How difficult was the repair bearing install and the e-brake line change?
    Blue Monroes, yes. NAPA Response house brand, made by Monroe. RockAuto cheapies at something like 8 bucks apiece. I have non-NAPA-branded blue Monroes on the Lincoln and they are absolute garbage, but they will do for now.

    The repair bearing install is straightforward, you just need the right tools. Do not get the Harbor Freight axle bearing puller unless you will use it within the warranty. I had purchased that set, then kept it for maybe half a year without using it yet, then leant it to a coworker and it broke for him on the first smack of the slide hammer. He bought me a new brand name set as an apology; these ones are GearWrench brand. Held up find for me. My slide hammer is actually a dent puller kit, so it's pretty lightweight, probably about 3lbs I'm thinking, and it did the job.

    Installing the new bearings is a bit different. For starters, the seal is integrated, and the resulting install will stick out of the axle housing a small bit when it's driven in all the way. Make sure you have a metal-faced bearing driver to knock it into place, the plastic ones absorb the impact shock and you won't be able to get it in the final 1/8" or so without a metal face tool. Fortunately my local parts store does the loan-a-tool thing with that so I didn't need to buy one.

    I initially used a block of wood to drive the one side in, and that was a big mistake. The wood deformed and pushed the seal in slightly on the top side. I'm going to run it and check after a bit to see if there's oil leakage. I'm thinking there will be, but maybe I'll get lucky.

    The repair bearings were Amazon cheapies. The axle shaft on the passenger side does have a very slight groove worn into it, so repair bearing was the right choice. They're Parts Plus brand, and the two were not identical, clearly being made by different manufacturers. One side has two seals, inside and out, and the other side only has one seal, outside. Time will tell which one was better, I guess.

    E-brake line is a pain in the ass as they always are. The spring on the end of the cable that goes into the drum brake is always too long and that makes it complicated to assemble the brake, but whatever. Once it's all connected together it will work correctly, just difficult to get it together initially.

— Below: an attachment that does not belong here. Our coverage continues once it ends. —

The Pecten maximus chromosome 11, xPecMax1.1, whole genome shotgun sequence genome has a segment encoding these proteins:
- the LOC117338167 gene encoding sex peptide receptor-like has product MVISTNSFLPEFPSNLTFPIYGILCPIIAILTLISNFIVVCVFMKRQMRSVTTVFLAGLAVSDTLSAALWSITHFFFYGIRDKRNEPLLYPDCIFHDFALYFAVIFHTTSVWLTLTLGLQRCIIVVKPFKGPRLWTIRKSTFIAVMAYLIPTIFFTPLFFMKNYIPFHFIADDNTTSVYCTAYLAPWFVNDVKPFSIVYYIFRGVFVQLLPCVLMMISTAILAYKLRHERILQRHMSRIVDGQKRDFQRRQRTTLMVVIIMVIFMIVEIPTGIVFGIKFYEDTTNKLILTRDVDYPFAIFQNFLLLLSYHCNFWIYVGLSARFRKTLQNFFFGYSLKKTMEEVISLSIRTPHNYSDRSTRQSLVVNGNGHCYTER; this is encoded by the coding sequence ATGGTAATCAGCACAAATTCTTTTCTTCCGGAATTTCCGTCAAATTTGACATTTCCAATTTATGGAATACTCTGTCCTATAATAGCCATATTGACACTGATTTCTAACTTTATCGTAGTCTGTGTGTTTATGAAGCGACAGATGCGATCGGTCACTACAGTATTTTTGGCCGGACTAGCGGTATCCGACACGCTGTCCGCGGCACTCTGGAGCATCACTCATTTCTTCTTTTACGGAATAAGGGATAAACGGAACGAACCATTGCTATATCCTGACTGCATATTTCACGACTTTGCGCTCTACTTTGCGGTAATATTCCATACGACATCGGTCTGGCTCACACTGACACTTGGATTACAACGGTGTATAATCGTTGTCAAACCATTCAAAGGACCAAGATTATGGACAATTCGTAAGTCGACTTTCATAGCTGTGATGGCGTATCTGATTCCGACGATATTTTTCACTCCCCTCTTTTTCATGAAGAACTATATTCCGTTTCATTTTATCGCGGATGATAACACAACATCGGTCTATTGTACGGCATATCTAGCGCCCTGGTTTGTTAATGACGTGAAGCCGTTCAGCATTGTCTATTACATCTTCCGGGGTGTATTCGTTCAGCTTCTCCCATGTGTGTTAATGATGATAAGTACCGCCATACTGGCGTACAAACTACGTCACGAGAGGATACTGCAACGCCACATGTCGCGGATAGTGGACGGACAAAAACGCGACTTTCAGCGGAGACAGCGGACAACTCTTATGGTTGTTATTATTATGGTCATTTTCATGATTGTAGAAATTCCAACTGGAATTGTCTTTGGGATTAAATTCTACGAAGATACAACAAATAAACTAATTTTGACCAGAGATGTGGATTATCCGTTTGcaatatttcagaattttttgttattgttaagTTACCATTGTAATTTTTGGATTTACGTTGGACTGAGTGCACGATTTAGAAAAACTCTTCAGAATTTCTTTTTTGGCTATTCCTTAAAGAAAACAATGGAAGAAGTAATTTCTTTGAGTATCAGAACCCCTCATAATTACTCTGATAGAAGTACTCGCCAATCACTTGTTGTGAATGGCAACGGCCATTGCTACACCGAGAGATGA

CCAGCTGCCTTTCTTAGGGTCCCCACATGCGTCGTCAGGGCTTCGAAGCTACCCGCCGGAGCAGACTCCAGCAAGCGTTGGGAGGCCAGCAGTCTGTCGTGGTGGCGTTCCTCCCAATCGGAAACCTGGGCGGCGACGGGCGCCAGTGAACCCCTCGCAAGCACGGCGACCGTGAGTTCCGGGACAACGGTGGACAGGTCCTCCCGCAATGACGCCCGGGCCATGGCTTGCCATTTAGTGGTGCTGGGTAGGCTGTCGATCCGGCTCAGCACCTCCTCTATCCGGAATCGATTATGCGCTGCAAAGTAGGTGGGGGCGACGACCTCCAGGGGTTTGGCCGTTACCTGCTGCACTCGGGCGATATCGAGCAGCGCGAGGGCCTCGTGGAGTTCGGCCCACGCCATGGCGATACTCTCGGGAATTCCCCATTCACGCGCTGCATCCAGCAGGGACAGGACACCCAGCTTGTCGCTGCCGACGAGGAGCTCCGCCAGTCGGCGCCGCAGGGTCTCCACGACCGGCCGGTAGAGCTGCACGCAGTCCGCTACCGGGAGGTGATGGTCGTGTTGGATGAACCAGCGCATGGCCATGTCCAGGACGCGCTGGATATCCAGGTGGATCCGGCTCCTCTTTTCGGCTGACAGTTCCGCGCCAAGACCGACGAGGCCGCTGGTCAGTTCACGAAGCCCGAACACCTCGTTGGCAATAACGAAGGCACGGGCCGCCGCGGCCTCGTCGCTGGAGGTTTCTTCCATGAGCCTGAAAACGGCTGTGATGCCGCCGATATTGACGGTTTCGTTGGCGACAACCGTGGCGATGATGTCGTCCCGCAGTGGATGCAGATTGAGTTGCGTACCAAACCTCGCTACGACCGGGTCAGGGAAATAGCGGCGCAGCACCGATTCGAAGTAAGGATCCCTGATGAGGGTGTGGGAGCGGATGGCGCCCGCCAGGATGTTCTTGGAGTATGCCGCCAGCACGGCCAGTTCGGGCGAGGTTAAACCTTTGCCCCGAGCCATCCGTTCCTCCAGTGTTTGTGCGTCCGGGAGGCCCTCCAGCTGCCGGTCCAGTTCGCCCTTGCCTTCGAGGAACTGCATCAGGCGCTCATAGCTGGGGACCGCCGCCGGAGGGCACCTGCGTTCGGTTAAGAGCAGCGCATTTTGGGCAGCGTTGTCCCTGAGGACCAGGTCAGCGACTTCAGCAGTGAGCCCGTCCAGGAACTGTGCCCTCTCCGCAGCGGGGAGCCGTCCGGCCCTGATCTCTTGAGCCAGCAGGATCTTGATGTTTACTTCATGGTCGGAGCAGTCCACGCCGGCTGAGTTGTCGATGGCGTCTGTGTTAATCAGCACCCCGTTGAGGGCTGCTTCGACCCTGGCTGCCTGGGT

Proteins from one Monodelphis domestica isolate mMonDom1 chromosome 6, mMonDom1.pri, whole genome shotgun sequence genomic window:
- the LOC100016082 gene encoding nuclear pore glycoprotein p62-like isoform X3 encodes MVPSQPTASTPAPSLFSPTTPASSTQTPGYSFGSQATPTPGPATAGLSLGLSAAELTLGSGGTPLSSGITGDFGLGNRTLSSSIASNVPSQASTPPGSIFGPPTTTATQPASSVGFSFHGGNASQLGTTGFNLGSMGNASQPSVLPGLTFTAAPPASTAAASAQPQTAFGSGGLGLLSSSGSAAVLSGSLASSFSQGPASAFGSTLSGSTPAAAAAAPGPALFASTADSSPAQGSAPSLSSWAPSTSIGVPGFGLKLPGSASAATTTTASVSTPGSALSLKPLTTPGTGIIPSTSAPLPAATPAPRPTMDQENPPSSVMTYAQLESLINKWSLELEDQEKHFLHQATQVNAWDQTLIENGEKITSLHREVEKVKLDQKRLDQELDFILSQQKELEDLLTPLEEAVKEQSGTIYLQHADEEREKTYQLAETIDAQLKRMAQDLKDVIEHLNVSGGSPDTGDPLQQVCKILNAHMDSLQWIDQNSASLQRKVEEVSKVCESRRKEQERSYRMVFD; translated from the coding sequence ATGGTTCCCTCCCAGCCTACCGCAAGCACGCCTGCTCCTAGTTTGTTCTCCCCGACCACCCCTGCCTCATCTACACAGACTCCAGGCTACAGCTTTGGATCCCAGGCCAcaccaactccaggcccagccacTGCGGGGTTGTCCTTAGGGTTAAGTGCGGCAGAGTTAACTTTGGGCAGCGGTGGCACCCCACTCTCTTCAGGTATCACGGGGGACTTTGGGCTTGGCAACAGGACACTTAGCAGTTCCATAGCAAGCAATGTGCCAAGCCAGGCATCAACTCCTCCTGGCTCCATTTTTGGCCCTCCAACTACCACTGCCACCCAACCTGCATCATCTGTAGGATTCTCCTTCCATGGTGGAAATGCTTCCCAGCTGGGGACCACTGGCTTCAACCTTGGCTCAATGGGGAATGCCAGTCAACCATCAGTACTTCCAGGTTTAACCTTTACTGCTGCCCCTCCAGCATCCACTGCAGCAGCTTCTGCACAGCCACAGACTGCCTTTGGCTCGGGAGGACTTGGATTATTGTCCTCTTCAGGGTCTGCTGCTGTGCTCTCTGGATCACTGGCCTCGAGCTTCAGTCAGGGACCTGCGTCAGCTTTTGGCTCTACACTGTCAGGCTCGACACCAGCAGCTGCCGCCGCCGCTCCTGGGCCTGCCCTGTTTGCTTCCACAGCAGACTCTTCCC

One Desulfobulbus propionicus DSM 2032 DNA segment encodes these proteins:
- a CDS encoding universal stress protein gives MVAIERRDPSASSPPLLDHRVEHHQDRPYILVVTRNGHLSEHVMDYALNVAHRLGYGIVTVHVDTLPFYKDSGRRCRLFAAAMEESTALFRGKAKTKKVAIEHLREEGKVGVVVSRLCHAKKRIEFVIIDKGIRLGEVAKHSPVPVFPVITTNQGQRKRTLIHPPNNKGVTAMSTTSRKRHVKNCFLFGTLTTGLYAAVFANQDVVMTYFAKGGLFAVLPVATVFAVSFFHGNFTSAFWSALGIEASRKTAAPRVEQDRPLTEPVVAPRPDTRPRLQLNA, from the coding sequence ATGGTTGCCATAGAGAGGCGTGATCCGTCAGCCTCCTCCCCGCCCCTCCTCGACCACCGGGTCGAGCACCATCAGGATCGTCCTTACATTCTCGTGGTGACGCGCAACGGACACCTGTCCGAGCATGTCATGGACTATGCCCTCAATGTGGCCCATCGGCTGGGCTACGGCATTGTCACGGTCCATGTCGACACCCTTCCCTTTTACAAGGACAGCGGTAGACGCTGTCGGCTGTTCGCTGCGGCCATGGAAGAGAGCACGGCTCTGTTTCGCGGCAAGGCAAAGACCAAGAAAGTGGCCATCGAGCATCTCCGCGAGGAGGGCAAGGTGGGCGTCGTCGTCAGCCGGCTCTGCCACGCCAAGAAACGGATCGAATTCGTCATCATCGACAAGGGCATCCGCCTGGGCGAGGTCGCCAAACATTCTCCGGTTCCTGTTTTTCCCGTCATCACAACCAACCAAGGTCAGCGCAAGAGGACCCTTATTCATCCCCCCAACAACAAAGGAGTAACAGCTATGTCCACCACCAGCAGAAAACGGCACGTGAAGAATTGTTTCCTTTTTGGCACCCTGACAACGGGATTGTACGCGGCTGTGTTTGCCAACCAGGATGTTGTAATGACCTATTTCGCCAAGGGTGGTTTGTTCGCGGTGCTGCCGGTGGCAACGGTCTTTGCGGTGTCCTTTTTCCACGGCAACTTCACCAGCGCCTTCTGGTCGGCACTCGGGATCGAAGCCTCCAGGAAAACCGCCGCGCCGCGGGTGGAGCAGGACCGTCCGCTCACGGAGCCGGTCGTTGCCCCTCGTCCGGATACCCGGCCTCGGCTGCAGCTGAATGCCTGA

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  7. #367
    I'm an air-conditioned gypsy gadget73's Avatar
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    One way to get those out without the tool is to remove the carrier, and just use a long-ass rod from the other side. Feed the rod right through the axle and drive the bearing out. Needs to be width of the car plus about a foot, and should be somewhere near axle shaft size.

    make sure you polish the axle well where the repair bearing will sit. They failed horribly on me and I ended up putting new axles in. My axles were rusty where the new seal surface is, so it just wasn't going to work.

    86 Lincoln Town Car (Galactica).
    5.0 HO, CompCams XE258,Scorpion 1.72 roller rockers, 3.55 K code rear, tow package, BHPerformance ported E7 heads, Tmoss Explorer intake, 65mm throttle body, Hedman 1 5/8" headers, 2.5" dual exhaust, ASP underdrive pulley

    91 Lincoln Mark VII LSC SE, triple black (Timewarp) - poly front bushings, KYB struts and shocks, Holley SystemMax1 lower intake, SilverFox AOD valve body,

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    Quote Originally Posted by phayzer5 View Post
    I drive a Lincoln. I can't be bothered to shift like the peasants and rabble rousers

  8. #368
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    Quote Originally Posted by gadget73 View Post
    One way to get those out without the tool is to remove the carrier, and just use a long-ass rod from the other side. Feed the rod right through the axle and drive the bearing out. Needs to be width of the car plus about a foot, and should be somewhere near axle shaft size.

    make sure you polish the axle well where the repair bearing will sit. They failed horribly on me and I ended up putting new axles in. My axles were rusty where the new seal surface is, so it just wasn't going to work.
    I feel like getting one's hands on an appropriately sized rod is harder than just buying the tool lol. Not to mention it's a parts store loaner, often.

    Yes, I made that connection and studied it. I did use some fine sandpaper to clean it up but then once installed realized it wasn't even riding that far out, so it should be fine. Except the deformed seal, which might leak. It's going to come down to a number of variables. The deformation is right at the top so there will not be active oil contact against it, other than what is carried on the surface of the axle shaft. It will probably be fine for a while and then fail prematurely, is my guess.




    Today, finished the right side drum brake and completed replacement of the parking brake cables. Mechanism appears to be working correctly. Just need to get everything adjusted and that will be good to go.